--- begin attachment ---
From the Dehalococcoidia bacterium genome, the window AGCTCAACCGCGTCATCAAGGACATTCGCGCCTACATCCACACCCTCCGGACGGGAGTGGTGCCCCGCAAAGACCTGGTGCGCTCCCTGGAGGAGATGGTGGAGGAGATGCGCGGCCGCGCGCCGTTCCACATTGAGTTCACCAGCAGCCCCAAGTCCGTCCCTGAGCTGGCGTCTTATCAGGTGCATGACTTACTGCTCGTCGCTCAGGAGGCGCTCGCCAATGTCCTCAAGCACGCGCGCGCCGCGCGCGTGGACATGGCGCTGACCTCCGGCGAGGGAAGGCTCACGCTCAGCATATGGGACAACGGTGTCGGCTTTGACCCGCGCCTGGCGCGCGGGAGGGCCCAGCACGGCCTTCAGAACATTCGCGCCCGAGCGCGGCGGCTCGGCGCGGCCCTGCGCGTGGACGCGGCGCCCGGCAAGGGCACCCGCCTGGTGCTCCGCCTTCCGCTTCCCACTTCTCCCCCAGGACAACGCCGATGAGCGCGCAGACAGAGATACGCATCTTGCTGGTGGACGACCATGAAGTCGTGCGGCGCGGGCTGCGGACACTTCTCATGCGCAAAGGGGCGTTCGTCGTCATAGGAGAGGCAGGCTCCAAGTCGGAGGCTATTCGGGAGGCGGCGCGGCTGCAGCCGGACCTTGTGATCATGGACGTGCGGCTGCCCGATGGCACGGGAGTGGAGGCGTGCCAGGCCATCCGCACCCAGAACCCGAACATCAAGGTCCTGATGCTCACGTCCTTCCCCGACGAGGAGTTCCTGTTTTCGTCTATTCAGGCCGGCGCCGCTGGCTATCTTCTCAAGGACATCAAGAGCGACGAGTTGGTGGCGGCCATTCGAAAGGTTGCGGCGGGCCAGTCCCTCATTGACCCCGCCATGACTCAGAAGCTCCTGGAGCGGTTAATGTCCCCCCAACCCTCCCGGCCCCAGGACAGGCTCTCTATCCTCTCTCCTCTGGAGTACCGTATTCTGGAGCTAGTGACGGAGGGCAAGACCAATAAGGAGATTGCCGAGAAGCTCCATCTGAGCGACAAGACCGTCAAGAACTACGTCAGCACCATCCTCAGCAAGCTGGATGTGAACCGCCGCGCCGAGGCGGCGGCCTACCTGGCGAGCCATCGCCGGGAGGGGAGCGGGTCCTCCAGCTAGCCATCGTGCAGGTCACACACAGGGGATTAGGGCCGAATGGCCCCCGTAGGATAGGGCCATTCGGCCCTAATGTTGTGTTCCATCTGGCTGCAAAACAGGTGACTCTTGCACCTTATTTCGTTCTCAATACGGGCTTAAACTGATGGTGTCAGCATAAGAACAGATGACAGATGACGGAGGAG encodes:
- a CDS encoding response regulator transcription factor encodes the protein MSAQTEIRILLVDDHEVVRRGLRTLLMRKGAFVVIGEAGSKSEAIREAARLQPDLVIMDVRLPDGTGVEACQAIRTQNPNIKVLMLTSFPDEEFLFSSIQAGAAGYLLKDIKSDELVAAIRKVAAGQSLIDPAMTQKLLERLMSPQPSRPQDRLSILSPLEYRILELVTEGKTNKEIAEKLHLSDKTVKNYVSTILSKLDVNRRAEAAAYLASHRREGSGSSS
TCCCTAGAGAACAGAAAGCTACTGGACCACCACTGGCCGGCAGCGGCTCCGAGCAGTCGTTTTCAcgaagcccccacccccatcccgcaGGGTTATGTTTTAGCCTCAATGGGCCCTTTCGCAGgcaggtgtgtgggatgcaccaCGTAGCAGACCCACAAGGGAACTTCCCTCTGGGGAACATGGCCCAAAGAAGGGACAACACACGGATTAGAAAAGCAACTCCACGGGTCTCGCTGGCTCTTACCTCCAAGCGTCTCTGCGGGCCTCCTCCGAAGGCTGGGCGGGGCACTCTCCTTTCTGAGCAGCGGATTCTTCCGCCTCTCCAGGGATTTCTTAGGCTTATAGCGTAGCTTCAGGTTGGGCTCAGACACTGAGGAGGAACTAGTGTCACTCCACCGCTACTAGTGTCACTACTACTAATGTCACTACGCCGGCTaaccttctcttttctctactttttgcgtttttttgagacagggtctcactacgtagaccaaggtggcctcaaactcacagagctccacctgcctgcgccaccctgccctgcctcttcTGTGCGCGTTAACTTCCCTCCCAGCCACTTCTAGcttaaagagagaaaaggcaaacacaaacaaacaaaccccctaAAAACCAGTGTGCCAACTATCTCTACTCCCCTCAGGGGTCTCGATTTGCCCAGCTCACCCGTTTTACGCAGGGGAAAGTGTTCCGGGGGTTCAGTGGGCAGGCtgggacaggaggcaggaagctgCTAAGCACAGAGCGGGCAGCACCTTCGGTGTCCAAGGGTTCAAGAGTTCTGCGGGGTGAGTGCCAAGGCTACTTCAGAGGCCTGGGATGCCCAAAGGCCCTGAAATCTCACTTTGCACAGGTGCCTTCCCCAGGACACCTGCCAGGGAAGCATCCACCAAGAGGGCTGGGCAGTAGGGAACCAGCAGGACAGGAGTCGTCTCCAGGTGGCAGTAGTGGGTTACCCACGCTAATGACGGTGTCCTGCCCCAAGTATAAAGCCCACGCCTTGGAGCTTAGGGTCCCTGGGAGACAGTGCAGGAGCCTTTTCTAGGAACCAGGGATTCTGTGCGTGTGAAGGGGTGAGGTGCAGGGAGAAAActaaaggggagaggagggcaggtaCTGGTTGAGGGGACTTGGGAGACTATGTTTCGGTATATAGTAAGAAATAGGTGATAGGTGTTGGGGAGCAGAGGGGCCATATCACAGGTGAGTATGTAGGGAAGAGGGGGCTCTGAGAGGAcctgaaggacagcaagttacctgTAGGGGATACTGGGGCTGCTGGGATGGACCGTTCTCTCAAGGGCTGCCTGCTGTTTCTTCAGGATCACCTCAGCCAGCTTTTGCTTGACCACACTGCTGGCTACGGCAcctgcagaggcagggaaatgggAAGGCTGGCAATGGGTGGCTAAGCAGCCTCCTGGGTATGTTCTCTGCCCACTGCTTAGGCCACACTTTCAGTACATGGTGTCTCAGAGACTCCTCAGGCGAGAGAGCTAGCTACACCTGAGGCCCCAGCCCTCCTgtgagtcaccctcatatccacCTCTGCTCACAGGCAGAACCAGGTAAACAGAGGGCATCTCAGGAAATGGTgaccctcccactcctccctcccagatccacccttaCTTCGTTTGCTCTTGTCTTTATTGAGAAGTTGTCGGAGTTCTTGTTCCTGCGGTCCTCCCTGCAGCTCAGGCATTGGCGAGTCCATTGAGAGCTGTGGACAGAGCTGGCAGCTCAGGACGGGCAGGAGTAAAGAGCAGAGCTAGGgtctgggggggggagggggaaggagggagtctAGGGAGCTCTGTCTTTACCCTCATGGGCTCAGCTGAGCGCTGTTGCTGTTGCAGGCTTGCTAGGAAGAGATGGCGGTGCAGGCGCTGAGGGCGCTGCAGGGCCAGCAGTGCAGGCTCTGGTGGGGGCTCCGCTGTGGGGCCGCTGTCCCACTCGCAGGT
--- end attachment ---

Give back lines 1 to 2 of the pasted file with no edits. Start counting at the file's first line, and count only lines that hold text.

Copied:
From the Dehalococcoidia bacterium genome, the window AGCTCAACCGCGTCATCAAGGACATTCGCGCCTACATCCACACCCTCCGGACGGGAGTGGTGCCCCGCAAAGACCTGGTGCGCTCCCTGGAGGAGATGGTGGAGGAGATGCGCGGCCGCGCGCCGTTCCACATTGAGTTCACCAGCAGCCCCAAGTCCGTCCCTGAGCTGGCGTCTTATCAGGTGCATGACTTACTGCTCGTCGCTCAGGAGGCGCTCGCCAATGTCCTCAAGCACGCGCGCGCCGCGCGCGTGGACATGGCGCTGACCTCCGGCGAGGGAAGGCTCACGCTCAGCATATGGGACAACGGTGTCGGCTTTGACCCGCGCCTGGCGCGCGGGAGGGCCCAGCACGGCCTTCAGAACATTCGCGCCCGAGCGCGGCGGCTCGGCGCGGCCCTGCGCGTGGACGCGGCGCCCGGCAAGGGCACCCGCCTGGTGCTCCGCCTTCCGCTTCCCACTTCTCCCCCAGGACAACGCCGATGAGCGCGCAGACAGAGATACGCATCTTGCTGGTGGACGACCATGAAGTCGTGCGGCGCGGGCTGCGGACACTTCTCATGCGCAAAGGGGCGTTCGTCGTCATAGGAGAGGCAGGCTCCAAGTCGGAGGCTATTCGGGAGGCGGCGCGGCTGCAGCCGGACCTTGTGATCATGGACGTGCGGCTGCCCGATGGCACGGGAGTGGAGGCGTGCCAGGCCATCCGCACCCAGAACCCGAACATCAAGGTCCTGATGCTCACGTCCTTCCCCGACGAGGAGTTCCTGTTTTCGTCTATTCAGGCCGGCGCCGCTGGCTATCTTCTCAAGGACATCAAGAGCGACGAGTTGGTGGCGGCCATTCGAAAGGTTGCGGCGGGCCAGTCCCTCATTGACCCCGCCATGACTCAGAAGCTCCTGGAGCGGTTAATGTCCCCCCAACCCTCCCGGCCCCAGGACAGGCTCTCTATCCTCTCTCCTCTGGAGTACCGTATTCTGGAGCTAGTGACGGAGGGCAAGACCAATAAGGAGATTGCCGAGAAGCTCCATCTGAGCGACAAGACCGTCAAGAACTACGTCAGCACCATCCTCAGCAAGCTGGATGTGAACCGCCGCGCCGAGGCGGCGGCCTACCTGGCGAGCCATCGCCGGGAGGGGAGCGGGTCCTCCAGCTAGCCATCGTGCAGGTCACACACAGGGGATTAGGGCCGAATGGCCCCCGTAGGATAGGGCCATTCGGCCCTAATGTTGTGTTCCATCTGGCTGCAAAACAGGTGACTCTTGCACCTTATTTCGTTCTCAATACGGGCTTAAACTGATGGTGTCAGCATAAGAACAGATGACAGATGACGGAGGAG encodes:
- a CDS encoding response regulator transcription factor encodes the protein MSAQTEIRILLVDDHEVVRRGLRTLLMRKGAFVVIGEAGSKSEAIREAARLQPDLVIMDVRLPDGTGVEACQAIRTQNPNIKVLMLTSFPDEEFLFSSIQAGAAGYLLKDIKSDELVAAIRKVAAGQSLIDPAMTQKLLERLMSPQPSRPQDRLSILSPLEYRILELVTEGKTNKEIAEKLHLSDKTVKNYVSTILSKLDVNRRAEAAAYLASHRREGSGSSS